Star Gardener: The Broad Range of Native Azaleas

Rhododendron viscosum
The Marydel coastal azalea, above, blooms in early June, as does the unknown fragrant azalea, below. Abby Jane Brody Photos

If you’ve ever biked or run on Old Stone Highway or other roads near the bays and harbors in late June or early July, you could hardly miss the spicy fragrance of a white-flowered shrub on the edge of the woods. 

It is the swamp azalea (Rhododendron viscosum), and it does not deserve to be relegated only to its native habitat; it grows just as well in the garden, and in any soil, not just in wet areas. (Azaleas are in the genus Rhododendron.) Like the other 14 species of azaleas that grow in the east, it is deciduous, has excellent fall color, and is attractive to beneficial insects and birds. Most do very well in shade or dappled shade, although I’ve found they can do well in sun, too.

You should definitely consider them for your garden. (Warning: They are candy for deer.)

Native azaleas come in a broad range of colors, from white and pastel pink and yellow to saturated yellow, gold, orange, and red. In addition to the species, there are many hundreds of hybrids. George Biercuk, who gardens in the woodlands in Wainscott and who has long favored deciduous azaleas, reports the color range has been broadened to violet and lavender, too. 

We both disagree with the English luminaries Gertrude Jekyll and Vita Sackville-West, who cautioned about not planting azaleas with rhododendrons. I suspect they were more familiar with the startlingly bright Ghent, Knap Hill, and Exbury hybrids that didn’t harmonize with the rhododendrons that were popular in England at the time.

Many native azaleas and their hybrids do work well with rhododendrons. There are selections that flower sequentially from April before the leaves unfurl until September, times when there is no competition from rhododendrons.  

One of the first to open in my garden is the pinkshell azalea, R. vaseyi, and it is entrancing. Soft bi-colored pink flowers open before the leaves and remind me of a flock of fluttering butterflies. A multi-stemmed bush, it is about seven or eight feet tall after about 25 years. Unlike the more familiar and popular evergreen azaleas that are blocks of often strident color, the pinkshell azalea lends a note of grace to the garden just as it is awakening in late April/early May.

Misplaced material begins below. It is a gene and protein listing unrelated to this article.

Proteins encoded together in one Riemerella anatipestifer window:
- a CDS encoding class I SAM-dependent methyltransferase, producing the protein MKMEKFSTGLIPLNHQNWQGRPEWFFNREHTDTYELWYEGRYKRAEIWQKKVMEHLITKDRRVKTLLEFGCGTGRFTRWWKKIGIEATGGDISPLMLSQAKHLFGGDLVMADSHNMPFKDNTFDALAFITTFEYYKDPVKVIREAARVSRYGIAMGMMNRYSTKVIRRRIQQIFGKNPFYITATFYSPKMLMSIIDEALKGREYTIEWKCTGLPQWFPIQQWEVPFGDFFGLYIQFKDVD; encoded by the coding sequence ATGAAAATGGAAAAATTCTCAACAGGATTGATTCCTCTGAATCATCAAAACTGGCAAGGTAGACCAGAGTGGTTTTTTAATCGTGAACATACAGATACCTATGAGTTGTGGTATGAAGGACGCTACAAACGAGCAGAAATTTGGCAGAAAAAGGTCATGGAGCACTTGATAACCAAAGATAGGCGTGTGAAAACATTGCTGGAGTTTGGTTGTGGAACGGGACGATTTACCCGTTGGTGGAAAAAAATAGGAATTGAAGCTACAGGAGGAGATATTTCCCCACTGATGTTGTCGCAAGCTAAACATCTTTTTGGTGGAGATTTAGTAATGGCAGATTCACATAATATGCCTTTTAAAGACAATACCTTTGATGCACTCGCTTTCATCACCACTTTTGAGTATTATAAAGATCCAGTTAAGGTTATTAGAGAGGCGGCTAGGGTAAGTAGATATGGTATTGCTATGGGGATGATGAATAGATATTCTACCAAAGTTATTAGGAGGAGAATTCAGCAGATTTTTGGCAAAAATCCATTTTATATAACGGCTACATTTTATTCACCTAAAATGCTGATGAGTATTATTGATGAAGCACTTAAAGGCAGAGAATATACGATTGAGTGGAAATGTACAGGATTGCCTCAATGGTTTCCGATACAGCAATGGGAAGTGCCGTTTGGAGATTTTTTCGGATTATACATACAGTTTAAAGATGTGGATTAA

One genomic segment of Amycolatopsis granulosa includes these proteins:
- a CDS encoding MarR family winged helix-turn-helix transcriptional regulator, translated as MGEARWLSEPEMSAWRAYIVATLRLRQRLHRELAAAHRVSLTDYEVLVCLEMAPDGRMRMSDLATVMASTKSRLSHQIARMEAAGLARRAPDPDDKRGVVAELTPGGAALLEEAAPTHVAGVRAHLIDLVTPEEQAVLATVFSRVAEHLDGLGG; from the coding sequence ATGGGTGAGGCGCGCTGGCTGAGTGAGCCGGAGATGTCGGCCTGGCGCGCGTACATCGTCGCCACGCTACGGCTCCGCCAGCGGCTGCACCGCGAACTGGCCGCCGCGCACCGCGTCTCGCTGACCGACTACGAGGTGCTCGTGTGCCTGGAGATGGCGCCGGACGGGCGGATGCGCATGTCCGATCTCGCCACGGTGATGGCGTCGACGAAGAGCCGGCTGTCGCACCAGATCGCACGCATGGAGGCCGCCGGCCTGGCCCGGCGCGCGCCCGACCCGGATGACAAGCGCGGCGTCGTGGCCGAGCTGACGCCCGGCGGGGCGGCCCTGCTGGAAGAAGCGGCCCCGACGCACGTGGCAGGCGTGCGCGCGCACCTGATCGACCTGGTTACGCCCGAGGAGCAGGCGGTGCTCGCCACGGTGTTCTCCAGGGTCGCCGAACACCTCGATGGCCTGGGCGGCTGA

In flower now, and there is a bush at the Mimi Meehan Native Plant Garden, is the coastal deciduous azalea R. atlanticum and its hybrids. The late great plantswoman Polly Hill, whose garden on Martha’s Vineyard has been turned into an arboretum open to the public, introduced a number of atlanticum plants and natural hybrids from a swarm that she found near the Choptank River on the Maryland-Delaware border. They have a pleasant fragrance, and the flowers range from white tinged with pink to pink. I am growing Marydel, with full clusters of flowers. The buds are a deep pink, and because they open sequentially they are combined with white flowers flushed with pink. It is flowering profusely in deep shade, although the plant at the native plant garden receives a fair amount of sun.

Mr. Biercuk selects his azaleas on the basis of fragrance: “It grounds us and lifts the spirits.” If there is one with striking color that captures his fancy, he’s willing to forgo the fragrance.

My criteria, on the other hand, are color and timing. About five years ago I naively thought that adding more shrubs to the native plant garden would reduce maintenance. The shady areas lacked color during July and August when the garden has the most visitors, so I sought out native azaleas flowering then. 

Ernest Koone of Lazy K Nursery in Georgia, a specialist in native azaleas, was infinitely patient, and we finally selected R. Millennium, a saturated red hybrid that has lovely bluish foliage and flowers in July, planted along the wall of the East Hampton Star building, and the plumleaf rhododendron, R. prunifolium, in shades of pinkish orange to bright red in August, at the rear of the garden.

I can’t say the need to weed has been reduced yet, but the shady parts of the garden have begun to vie with the colorful sunny area in midsummer.

Another successful summer-flowering azalea in my own garden is the hybrid Pennsylvania. It opens in late July and early August in a rich light pink.

Whether your taste runs to vivid saturated colors or more tranquil hues, there are native azaleas and their hybrids to suit all tastes, and they deserve a place in your garden. They will be sure to please you, as well as pollinators and bees.

A late bloomer, the Plumleaf azalea, hits its peak in August.